Decision-Making in Reconstructive Surgery
Plastic surgery is a specialty in constant flux as it seeks to meet the needs of patients and colleagues in a changing medical environment. In the current era, areas and procedures historically under the purview of plastic surgical expertise have become consumed by other specialties seeking to broaden their service lines. This has increasingly driven reconstructive surgery into new territory as innovation dynamically shapes and reshapes what is possible in the specialty. New surgical tools are continually being introduced and refined from super microsurgery to composite tissue allotransplantation. Each new treatment option deepens the requirement of the practitioner to remain familiar with the literature while potentially obfuscating the reconstructive decision-making process.Attempts have been made in the past to “algorithmatize” decision-making in plastic surgery. In certain instances and with more straightforward defects, this has proven to be a very successful approach such as in the treatment of frontal sinus fractures or simple hand fractures. In many cases, however, the defects presenting for reconstruction are simply too complex for merely one approach or procedure to be sufficient. One of the great strengths of reconstructive surgery is the ability of its practitioners to apply fundamental surgical principles and knowledge of anatomy to custom tailor solutions to a broad number of problems throughout the entire body. It is this need to be able to improvise that sets reconstructive surgery apart from many other disciplines. It is the need to be able to do this predictably and well that can be quite daunting to the practitioner.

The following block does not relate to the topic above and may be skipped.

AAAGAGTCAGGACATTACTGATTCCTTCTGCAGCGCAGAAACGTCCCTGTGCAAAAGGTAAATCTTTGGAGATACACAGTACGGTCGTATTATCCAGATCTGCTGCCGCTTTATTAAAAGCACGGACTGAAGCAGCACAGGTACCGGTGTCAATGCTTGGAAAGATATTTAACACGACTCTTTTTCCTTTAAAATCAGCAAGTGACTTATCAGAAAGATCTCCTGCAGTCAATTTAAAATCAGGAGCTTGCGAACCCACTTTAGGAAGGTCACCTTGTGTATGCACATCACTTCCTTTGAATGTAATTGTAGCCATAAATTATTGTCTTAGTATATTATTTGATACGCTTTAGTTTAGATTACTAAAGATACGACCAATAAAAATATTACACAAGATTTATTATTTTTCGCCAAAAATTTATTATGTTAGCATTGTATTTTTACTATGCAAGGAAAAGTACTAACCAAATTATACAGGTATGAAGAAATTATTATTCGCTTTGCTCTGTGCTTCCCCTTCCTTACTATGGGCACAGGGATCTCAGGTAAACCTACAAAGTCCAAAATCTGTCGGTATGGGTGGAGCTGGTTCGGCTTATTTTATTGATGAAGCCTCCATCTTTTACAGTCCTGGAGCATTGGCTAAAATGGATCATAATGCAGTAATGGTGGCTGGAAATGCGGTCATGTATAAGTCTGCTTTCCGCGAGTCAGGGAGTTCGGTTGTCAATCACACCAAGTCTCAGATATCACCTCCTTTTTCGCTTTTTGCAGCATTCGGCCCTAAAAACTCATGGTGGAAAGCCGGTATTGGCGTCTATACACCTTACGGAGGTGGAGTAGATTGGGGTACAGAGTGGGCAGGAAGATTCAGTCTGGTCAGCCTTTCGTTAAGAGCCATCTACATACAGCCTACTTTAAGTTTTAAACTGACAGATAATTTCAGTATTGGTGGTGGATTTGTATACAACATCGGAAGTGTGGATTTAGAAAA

KeywordsPlastic surgery Breast reconstruction Free flaps Surgical decision-making in plastic surgery
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